We’d Be Better Without the Border

Photo by David Peinado via Pexels.

The baby boom spawned me as it spawned the geraniums beside the two-car garage, as it unearthed hydrocarbons to churn out transistor radios, Chevy Impalas, flights to Hawaii, Tupperware parties and Apollo moon missions. The breakdown of Earth’s climate quietly tracked the passage of our lives, and some standards of living were sacrificed for others.

In retrospect, it’s obvious. From 1961, as this map shows, crop production in the equatorial regions have declined on account of human-driven climate change, with some African and Central American regions losing forty percent.

And so it continues. Today, more people are in danger of displacement for climate than for armed conflict.

Death Trap

Harvard Kennedy School-educated Carlos Salinas de Gortari paved the way for NAFTA, by undoing José López Portillo’s 1982 nationalization of Mexico’s banks. Bill Clinton signed NAFTA in 1993, opening Mexico to cheap U.S. corn. Small Mexican farms and shops faltered as U.S. retailers moved in to sell products cheaply made in Asia. Goodyear, which didn’t have to pay union wages to Mexicans, offered just $1.88 per hour, according to Public Citizen’s Global Trade Watch. And that is how U.S. capitalists betrayed their country’s working class, even as they supercharged Mexico’s inequality.

What can stop the movement of people whose children are hungry? Humans, like all primates, evolved to survive on the run.

The U.S. government built its first border fence between 1909 and 1911—”to prevent cattle from wandering between the countries,” wrote Rachel St. John in Smithsonian Magazine. Built along California’s southern edge, the fence was made of barbed wire—a contemptible invention that followed our destruction of ecosystems to promote animal agribusiness.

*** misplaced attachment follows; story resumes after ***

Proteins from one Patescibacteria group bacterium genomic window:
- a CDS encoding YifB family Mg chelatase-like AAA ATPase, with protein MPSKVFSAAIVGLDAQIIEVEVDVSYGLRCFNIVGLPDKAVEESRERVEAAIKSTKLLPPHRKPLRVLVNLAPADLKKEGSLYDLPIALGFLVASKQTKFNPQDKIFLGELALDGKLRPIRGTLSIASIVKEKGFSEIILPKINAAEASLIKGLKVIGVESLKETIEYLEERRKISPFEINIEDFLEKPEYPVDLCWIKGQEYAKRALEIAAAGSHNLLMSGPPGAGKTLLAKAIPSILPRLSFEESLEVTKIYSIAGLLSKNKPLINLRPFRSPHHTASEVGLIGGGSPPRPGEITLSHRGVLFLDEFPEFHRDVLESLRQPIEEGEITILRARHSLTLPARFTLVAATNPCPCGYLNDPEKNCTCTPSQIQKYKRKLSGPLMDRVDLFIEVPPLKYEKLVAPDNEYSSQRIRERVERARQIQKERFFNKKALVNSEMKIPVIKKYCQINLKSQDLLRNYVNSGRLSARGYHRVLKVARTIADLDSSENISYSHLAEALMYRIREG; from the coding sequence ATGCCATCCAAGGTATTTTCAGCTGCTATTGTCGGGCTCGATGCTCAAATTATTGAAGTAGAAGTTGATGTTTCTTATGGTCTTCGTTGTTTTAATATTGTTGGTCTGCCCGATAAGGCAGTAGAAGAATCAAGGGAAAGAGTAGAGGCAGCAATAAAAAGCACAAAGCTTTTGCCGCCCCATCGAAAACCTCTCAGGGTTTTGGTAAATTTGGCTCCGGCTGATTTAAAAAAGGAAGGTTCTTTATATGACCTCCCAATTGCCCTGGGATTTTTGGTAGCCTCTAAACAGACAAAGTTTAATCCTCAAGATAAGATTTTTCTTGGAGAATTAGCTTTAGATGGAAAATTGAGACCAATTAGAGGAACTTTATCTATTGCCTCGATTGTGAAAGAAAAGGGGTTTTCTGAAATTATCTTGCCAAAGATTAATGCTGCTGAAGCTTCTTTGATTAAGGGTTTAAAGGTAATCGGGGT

In the 1940s, continued St. John, “the U.S. Immigration and Naturalization Service coordinated with the International Boundary and Water Commission to erect chain-link barriers on the border. More fences, a border patrolman later acknowledged, forced unauthorized migrants through dangerous mountains, deserts and rivers” to get around the fencing.

Bill Clinton’s border fortification in the 1990s exacerbated the hazards and resulted in thousands of deaths.

The U.S. government now purports to “help illegal aliens”—knowing that’s the language of disparagement, disdain, and death. After all, killing, as psychologist Richard Koenigsberg incisively observes, is the nation’s right. This, though the nation virtue-signals its love for the tired, poor, homeless, and tempest-tost…

Here at our sea-washed, sunset gates shall stand
A mighty woman with a torch, whose flame
Is the imprisoned lightning, and her name
Mother of Exiles. 

…but where in Heaven’s name is this almighty empathy? Where is it right now? Over the past fiscal year, as unendurable heat descended on the southern hemisphere, 748 migrants died crossing into the United States. Seven hundred and forty-eight migrants fell to their deaths; they drowned; they baked in the desert.

Never mind the New Colossus. We pledge allegiance, under God, to a political construct that thwarts humanity’s birthright to move across our own planetary habitat.

Ghost Robotics

Imagine dying of heat. You lose your way, you stumble, you can’t carry your things. Your head pounds; your body gasps. You pull your clothes off. Nausea overwhelms you. You fall into convulsions, and finally lose consciousness, as your overloaded heart fails. Our government knows this happens daily. It collects the mummified bodies. But discrimination, based on a made-up otherness, a constructed enemy status, keeps feeding the cruelty.

U.S. Customs and Border Protection is one of the world’s largest law enforcement agencies. “Charged with keeping terrorists and their weapons out of the U.S. while facilitating lawful international travel and trade,” it also feeds on the existential fear in people fleeing scorched farms and rising sea levels. All the better to hunt them with, it’s buying K9 robots from Ghost Robotics, a company willing to equip its robots with long-range guns. (Another company, Boston Dynamics, is famous for its K9 robots; but its ethical principles forbid the weaponization of its products.)